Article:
[Editor's Note: This is the last part of a 10-part series of articles excerpted from our annual State of Green Business Report. The report takes a close look at the data behind the green business movement to track whether we're moving the needle on corporate sustainability. Download the free report here.]
For years, the search for alternatives to petroleum-based plastics has led researchers down a variety of paths, many of which turned out to be dead ends. Henry Ford, the automaker and showman, produced a prototype plastic car made from soybeans in 1941, but plastic from plants wilted as plastic from oil gained favor as a substitute for scarce steel during World War II.
Since the 1970s, as concern over plastic's environmental impacts grew in lockstep with the growth of plastic itself, a steady parade of innovators in both large and small companies have tried to create more environmentally benign alternatives. Few succeeded, failing to meet the demanding price and performance specifications of today's manufacturers. Now suddenly, bioplastics made from plants and agricultural materials are sprouting like -- well, weeds.
Introductions of bioplastic materials and products reached a crescendo during 2010, as more mainstream companies introduced bioplastics from a dizzying array of commodities. Beverage maker Odwalla, a Coca-Cola subsidiary, said it was switching all of its single-serve drinks to bottles made almost entirely of plastic derived from molasses and sugarcane juice. (In 2009, Coke announced it would begin phasing in a similar bioplastic bottle for its flagship cola.)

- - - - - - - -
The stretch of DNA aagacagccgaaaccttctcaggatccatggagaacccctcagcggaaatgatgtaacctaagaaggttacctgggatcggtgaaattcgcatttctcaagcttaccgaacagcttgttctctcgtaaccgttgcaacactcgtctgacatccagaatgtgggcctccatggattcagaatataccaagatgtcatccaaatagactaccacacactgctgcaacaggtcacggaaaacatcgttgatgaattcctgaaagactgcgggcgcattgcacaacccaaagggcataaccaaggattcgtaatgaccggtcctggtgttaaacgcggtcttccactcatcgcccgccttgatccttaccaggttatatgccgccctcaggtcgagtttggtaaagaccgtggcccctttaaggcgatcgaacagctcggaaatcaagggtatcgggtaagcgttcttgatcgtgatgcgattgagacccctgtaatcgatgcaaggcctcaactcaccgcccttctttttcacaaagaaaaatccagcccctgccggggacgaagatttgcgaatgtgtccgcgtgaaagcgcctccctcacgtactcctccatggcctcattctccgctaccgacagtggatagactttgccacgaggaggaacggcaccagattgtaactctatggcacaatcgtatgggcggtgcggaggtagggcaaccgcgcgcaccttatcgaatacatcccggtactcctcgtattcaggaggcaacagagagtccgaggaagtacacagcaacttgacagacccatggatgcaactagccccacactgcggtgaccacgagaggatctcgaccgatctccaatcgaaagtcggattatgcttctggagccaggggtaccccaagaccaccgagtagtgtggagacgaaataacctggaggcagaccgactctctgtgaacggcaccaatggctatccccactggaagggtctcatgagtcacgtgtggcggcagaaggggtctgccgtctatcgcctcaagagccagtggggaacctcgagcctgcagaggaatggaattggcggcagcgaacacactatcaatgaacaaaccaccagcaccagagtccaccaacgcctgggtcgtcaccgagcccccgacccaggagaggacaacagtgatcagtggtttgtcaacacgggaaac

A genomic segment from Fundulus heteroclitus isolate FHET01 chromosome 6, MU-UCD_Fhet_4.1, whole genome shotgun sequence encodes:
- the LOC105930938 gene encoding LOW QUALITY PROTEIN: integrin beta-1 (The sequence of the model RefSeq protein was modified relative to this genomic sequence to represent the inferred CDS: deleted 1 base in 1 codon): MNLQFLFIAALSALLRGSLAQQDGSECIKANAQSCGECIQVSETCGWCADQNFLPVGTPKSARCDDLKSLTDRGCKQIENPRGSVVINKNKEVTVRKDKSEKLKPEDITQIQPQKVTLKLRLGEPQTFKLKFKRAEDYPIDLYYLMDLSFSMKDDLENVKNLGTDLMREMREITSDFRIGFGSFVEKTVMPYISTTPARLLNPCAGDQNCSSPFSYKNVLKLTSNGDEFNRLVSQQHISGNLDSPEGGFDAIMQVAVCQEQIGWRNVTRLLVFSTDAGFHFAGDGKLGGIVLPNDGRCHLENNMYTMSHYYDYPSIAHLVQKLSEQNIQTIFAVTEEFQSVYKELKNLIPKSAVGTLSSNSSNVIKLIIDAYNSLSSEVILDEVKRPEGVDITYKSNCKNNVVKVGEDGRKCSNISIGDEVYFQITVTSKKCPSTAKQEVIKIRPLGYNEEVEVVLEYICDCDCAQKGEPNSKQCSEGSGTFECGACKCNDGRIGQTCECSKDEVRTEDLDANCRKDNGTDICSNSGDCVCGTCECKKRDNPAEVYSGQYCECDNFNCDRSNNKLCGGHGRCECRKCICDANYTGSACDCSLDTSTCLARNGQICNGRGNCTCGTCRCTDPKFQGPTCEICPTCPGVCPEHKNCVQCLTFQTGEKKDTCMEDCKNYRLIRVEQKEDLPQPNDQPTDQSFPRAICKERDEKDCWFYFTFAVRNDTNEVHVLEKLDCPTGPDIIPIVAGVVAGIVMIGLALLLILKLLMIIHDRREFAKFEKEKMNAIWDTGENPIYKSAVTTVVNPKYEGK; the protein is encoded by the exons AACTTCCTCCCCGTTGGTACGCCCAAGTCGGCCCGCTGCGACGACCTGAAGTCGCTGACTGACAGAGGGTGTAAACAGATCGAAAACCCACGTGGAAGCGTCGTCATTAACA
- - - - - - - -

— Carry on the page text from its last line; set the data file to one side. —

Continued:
Procter & Gamble is bringing sugarcane to shampoo and makeup with new packaging that will be on shelves next year. The company will start using sugarcane-based plastic packaging for certain products from its Pantene Pro-V, Covergirl and Max Factor brands, made with ethanol derived from Brazilian sugarcane.
Sugarcane is just the start. Electronics company NEC said it developed a bioplastic made with an extract from non-edible cashew nut shells and plant cellulose that is twice as strong as another bioplastic typically made from corn starch. The company says its material is not just doubly strong, but also more than twice as heat-resistant and molds in half the time as bio-plastic made from polylactic acid resin, which is typically derived from corn starch or sugarcane.